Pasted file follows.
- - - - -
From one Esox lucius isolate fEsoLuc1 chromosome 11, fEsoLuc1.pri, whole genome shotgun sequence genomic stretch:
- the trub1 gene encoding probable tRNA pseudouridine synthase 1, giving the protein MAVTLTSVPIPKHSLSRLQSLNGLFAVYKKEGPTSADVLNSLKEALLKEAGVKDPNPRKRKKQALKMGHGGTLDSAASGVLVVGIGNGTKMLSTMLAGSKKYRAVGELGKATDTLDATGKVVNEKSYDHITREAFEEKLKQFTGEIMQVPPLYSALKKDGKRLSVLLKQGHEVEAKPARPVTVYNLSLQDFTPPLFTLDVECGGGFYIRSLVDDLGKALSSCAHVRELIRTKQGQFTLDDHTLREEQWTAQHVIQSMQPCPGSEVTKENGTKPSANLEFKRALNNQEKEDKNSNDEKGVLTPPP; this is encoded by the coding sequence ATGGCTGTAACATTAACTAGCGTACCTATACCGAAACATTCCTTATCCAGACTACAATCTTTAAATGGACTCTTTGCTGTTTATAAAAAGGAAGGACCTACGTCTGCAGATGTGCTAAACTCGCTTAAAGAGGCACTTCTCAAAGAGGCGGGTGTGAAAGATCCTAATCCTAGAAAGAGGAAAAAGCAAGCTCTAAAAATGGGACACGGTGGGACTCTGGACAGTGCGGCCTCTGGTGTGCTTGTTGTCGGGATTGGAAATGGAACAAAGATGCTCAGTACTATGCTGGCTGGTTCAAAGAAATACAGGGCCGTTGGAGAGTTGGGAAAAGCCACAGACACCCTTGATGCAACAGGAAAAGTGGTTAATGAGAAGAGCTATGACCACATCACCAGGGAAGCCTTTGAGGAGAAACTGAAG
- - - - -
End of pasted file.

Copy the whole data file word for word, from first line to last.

From one Esox lucius isolate fEsoLuc1 chromosome 11, fEsoLuc1.pri, whole genome shotgun sequence genomic stretch:
- the trub1 gene encoding probable tRNA pseudouridine synthase 1, giving the protein MAVTLTSVPIPKHSLSRLQSLNGLFAVYKKEGPTSADVLNSLKEALLKEAGVKDPNPRKRKKQALKMGHGGTLDSAASGVLVVGIGNGTKMLSTMLAGSKKYRAVGELGKATDTLDATGKVVNEKSYDHITREAFEEKLKQFTGEIMQVPPLYSALKKDGKRLSVLLKQGHEVEAKPARPVTVYNLSLQDFTPPLFTLDVECGGGFYIRSLVDDLGKALSSCAHVRELIRTKQGQFTLDDHTLREEQWTAQHVIQSMQPCPGSEVTKENGTKPSANLEFKRALNNQEKEDKNSNDEKGVLTPPP; this is encoded by the coding sequence ATGGCTGTAACATTAACTAGCGTACCTATACCGAAACATTCCTTATCCAGACTACAATCTTTAAATGGACTCTTTGCTGTTTATAAAAAGGAAGGACCTACGTCTGCAGATGTGCTAAACTCGCTTAAAGAGGCACTTCTCAAAGAGGCGGGTGTGAAAGATCCTAATCCTAGAAAGAGGAAAAAGCAAGCTCTAAAAATGGGACACGGTGGGACTCTGGACAGTGCGGCCTCTGGTGTGCTTGTTGTCGGGATTGGAAATGGAACAAAGATGCTCAGTACTATGCTGGCTGGTTCAAAGAAATACAGGGCCGTTGGAGAGTTGGGAAAAGCCACAGACACCCTTGATGCAACAGGAAAAGTGGTTAATGAGAAGAGCTATGACCACATCACCAGGGAAGCCTTTGAGGAGAAACTGAAG